Early in their career, the Goo Goo Dolls were frequently dismissed by critics as mere imitators of The Replacements; however, the band refined its sound to be more mainstream, which helped it become one of the most popular adult alternative rock bands of the latter half of the ’90s, selling millions of records to audiences largely unfamiliar with their inspirations. That’s no bitch on the band, either — their music simply improved in craft and accessibility as the years progressed, and radio happened to be receptive to what a decade earlier would have been considered collegiate power pop. Thus, the band landed two huge hits with the acoustic ballads “Name” and “Iris.”
The Goo Goo Dolls were formed in Buffalo, NY, in 1985 by guitarist/vocalist Johnny Rzeznik and bassist Robby Takac, initially under the name the Sex Maggots (the new name was chosen from an ad in True Detective magazine at the behest of a local club owner). Originally a cover band with a taste for power pop and classic rock & roll, the group soon began writing its own songs. Their early sound recalled the The Replacements’ origins as a bratty punk band (circa Sorry Ma, Forgot to Take Out the Trash) — melodic, snotty, and a little bit thrashy. That sound was the reason the band attracted the interest of the heavy metal label Metal Blade, which issued their debut album in 1987 (known either as The Goo Goo girls or First Release). 1989’s Jed continued in a similar vein; the college radio breakthrough came with 1990’s Hold Me Up, a Replacements-ish power pop record.
1993’s Superstar Car Wash was the Goo Goo Dolls’ artistic breakthrough; though it did nothing to quell the Replacements comparisons, it was a finely crafted pop/rock record, and its lead single, “We Are the Normal,” was co-written with Replacements leader Paul Westerberg himself. Still, Superstar Car Wash wasn’t the commercial force the band hoped it would be, especially in light of the success of similar bands like the Gin Blossoms. That all changed with 1995’s A Boy Named Goo, when an L.A. rock station put the acoustic-driven ballad “Name” into heavy rotation. It was eventually released as a single nationwide, and went Top Five late in the year; platinum sales for the album followed close behind. Unfortunately, the original drummer was no longer around to enjoy the band’s success; prior to the album’s release, he’d been sacked and replaced by drummer Mike Malinin.
Dissatisfied with the royalty rates in their Metal Blade contract, the band waged a legal battle that wound up allowing them to jump to parent company Warner Brothers. Somewhat drained, Rzeznik and the band shook off a case of writer’s block to contribute the ballad “Iris” to the soundtrack of the 1998 americanized version of City of Angels (Featuring Nicolas Cage and Meg Ryan). Appearing that April, the song was a monster smash, although it was never released as a single (so its official Top Ten pop chart status doesn’t convey how popular it was); for a better indicator, “Iris” spent nearly a year on Billboard’s airplay charts, including an astonishing 18 weeks at number one, and was nominated for three Grammys. The band’s next album, Dizzy Up the Girl, was released in September, during the middle of “Iris“‘s marathon airplay run, and sold over three million copies. Its clean, polished sound completed the Goo Goo Dolls’ transformation into mainstream pop/rockers who happened to have alternative roots. Further hits from the record followed over the next year, including “Slide,” “Dizzy,” and the Grammy-nominated “Black Balloon,” and the band toured heavily in support. The Goo Goo Dolls revamped their sound for 2001’s career retrospective, Ego, Opinion, Art & Commerce. A year later, the trio hit the charts with “Here Is Gone” from their seventh studio album, Gutterflower. The CD/DVD combo Live in Buffalo: July 4, 2004 helped fans endure the long wait for the band’s next studio album, Let Love In, which didn’t appear until 2006. The band toured through the summer of 2007. The band released the first of two greatest hits compilation, entitled Greatest Hits Volume One: The Singles, November 13th 2007.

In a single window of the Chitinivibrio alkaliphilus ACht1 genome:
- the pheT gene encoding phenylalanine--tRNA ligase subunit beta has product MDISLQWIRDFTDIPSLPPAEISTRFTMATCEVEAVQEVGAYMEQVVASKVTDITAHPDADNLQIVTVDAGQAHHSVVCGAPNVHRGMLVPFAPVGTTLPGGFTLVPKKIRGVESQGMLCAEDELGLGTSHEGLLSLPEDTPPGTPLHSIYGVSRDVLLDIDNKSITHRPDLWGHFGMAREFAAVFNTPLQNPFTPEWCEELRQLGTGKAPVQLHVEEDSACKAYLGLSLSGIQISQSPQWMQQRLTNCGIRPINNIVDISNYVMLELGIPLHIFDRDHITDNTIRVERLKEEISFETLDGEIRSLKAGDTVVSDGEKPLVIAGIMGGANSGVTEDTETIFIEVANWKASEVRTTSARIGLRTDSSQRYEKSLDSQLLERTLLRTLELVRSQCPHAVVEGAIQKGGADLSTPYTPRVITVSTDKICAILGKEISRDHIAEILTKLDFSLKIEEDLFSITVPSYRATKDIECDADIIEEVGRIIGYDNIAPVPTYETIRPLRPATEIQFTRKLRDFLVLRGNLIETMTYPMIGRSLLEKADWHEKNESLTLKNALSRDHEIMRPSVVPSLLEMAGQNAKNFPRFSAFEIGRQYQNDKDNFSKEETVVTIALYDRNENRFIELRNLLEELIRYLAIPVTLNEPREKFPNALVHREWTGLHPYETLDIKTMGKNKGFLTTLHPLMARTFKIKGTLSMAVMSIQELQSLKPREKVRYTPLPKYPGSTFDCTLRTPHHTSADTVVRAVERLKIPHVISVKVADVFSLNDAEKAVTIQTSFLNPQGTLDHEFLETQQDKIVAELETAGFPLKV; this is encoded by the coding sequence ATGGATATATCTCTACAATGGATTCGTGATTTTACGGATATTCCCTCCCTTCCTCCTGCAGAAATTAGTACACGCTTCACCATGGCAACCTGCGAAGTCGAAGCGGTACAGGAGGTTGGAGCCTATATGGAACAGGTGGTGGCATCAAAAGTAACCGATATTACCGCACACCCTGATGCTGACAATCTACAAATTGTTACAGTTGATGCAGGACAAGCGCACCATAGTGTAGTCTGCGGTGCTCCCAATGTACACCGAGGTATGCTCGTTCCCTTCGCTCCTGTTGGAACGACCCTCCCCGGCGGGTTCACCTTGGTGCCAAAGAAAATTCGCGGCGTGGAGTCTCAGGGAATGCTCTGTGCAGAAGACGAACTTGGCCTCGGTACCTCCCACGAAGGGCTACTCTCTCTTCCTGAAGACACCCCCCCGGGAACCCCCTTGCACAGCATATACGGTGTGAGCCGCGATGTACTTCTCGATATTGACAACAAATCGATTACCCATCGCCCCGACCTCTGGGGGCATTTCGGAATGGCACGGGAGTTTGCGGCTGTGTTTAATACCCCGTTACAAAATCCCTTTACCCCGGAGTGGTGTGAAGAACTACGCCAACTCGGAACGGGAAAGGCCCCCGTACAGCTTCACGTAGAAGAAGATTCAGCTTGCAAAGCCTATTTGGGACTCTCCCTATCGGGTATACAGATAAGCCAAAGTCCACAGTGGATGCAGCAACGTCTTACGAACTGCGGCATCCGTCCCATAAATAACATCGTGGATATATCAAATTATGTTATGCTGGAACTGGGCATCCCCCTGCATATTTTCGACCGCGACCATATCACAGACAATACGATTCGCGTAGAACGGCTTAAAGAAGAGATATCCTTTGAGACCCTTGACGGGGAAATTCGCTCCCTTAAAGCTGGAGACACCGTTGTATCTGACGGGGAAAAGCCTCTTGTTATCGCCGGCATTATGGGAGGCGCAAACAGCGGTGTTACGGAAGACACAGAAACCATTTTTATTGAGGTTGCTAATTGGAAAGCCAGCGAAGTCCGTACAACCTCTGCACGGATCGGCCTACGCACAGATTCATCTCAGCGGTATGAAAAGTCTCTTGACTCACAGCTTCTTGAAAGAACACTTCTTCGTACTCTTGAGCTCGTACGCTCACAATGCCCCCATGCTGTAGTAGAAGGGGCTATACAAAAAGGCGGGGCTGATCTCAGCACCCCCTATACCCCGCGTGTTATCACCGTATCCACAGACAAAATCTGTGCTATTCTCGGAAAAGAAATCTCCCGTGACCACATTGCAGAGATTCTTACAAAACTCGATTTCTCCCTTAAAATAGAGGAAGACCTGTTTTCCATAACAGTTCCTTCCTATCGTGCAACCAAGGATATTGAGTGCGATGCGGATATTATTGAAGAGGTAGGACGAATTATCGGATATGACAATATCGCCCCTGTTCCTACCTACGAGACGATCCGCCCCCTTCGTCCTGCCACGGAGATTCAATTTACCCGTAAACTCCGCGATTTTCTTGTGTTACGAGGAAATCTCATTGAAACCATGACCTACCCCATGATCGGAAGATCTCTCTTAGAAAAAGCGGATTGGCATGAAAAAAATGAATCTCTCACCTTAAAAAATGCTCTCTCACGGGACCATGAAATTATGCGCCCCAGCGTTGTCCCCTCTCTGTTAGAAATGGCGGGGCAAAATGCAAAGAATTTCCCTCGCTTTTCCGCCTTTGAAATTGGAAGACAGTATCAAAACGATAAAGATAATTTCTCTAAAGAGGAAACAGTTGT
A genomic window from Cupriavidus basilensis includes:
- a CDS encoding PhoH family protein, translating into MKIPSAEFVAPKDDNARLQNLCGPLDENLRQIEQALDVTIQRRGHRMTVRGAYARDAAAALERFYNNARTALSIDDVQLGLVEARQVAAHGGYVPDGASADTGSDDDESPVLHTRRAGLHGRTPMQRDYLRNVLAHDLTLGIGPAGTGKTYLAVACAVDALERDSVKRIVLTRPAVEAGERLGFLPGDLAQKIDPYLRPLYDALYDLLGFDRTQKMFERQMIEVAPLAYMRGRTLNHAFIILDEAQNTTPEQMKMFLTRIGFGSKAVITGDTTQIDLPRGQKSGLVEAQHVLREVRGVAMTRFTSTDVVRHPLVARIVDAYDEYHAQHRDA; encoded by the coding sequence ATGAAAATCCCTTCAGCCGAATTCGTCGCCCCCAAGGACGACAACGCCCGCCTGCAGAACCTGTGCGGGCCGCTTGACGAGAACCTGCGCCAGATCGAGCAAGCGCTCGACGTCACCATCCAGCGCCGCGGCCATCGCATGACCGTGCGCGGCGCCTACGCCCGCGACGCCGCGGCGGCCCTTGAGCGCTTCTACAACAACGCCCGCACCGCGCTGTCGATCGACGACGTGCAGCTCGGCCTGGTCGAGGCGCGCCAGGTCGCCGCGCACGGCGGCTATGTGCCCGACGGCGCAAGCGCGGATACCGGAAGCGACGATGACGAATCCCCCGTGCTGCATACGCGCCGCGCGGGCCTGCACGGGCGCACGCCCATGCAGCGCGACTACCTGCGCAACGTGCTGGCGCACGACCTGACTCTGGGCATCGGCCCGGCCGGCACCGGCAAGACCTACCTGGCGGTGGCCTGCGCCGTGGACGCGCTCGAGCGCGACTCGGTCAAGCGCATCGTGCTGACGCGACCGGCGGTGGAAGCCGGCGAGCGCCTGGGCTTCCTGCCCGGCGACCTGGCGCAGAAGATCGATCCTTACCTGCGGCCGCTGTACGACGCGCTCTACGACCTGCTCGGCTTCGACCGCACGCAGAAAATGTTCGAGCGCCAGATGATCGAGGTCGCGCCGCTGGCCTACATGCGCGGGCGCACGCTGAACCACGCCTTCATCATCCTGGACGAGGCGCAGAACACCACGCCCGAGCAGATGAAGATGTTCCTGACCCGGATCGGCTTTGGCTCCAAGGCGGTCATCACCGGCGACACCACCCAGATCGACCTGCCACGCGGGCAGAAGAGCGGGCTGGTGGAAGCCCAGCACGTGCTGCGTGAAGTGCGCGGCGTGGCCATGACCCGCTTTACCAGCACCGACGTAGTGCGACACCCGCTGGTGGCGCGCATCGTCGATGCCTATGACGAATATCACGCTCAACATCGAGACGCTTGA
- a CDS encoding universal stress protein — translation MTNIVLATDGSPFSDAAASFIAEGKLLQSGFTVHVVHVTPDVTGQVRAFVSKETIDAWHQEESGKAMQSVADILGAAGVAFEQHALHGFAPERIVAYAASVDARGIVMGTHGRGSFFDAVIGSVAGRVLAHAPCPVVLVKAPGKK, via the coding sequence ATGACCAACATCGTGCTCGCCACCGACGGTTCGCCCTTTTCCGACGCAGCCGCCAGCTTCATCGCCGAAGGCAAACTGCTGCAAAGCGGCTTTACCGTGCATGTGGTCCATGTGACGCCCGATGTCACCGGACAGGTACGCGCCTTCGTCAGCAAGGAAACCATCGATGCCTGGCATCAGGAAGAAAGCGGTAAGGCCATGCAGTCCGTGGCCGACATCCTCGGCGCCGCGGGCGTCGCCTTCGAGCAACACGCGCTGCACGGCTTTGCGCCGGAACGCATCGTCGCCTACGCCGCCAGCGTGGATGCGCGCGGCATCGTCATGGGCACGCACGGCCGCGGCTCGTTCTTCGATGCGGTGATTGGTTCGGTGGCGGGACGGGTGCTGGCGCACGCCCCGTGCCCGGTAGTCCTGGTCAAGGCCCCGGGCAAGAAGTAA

In February 2008, the band officially headed into studio to work on their new record.
In August 2010, the band released their newest album, Something for the Rest of Us.
There You Are (Hold Me Up)
Just the Way You Are (Hold Me Up)
I’m Awake Now (Freddy’s Dead: The Final Nightmare Soundtrack)
We Are the Normal (Superstar Car Wash)
Fallin’ Down (Superstar Car Wash)
Only One (A Boy Named Goo)
Flat Top (A Boy Named Goo)
Name (A Boy Named Goo)
Long Way Down (A Boy Named Goo)
Naked (A Boy Named Goo)
Lazy Eye (Batman & Robin Soundtrack)
Iris (City of Angels Soundtrack/Dizzy Up the Girl)
Slide (Dizzy Up the Girl)
Black Balloon (Dizzy Up the Girl)
Dizzy (Dizzy Up the Girl)
Broadway (Dizzy Up the Girl)
Here Is Gone (Gutterflower)
Big Machine (Gutterflower)
Give A Little Bit (Live in Buffalo: July 4, 2004/Let Love In)
Better Days (Target’s Sounds of the Season/Let Love In)
Stay With You (Let Love In)
Let Love In (Let Love In)
Before It’s Too Late (Sam & Mikaela’s Theme) (Transformers Soundtrack)
Home (Something for the Rest of Us)
Real (AT&T Team USA Soundtrack)
Not Broken (Something For The Rest Of Us)
Edited by StephanoBentos on 30 Oct 2010, 15:26
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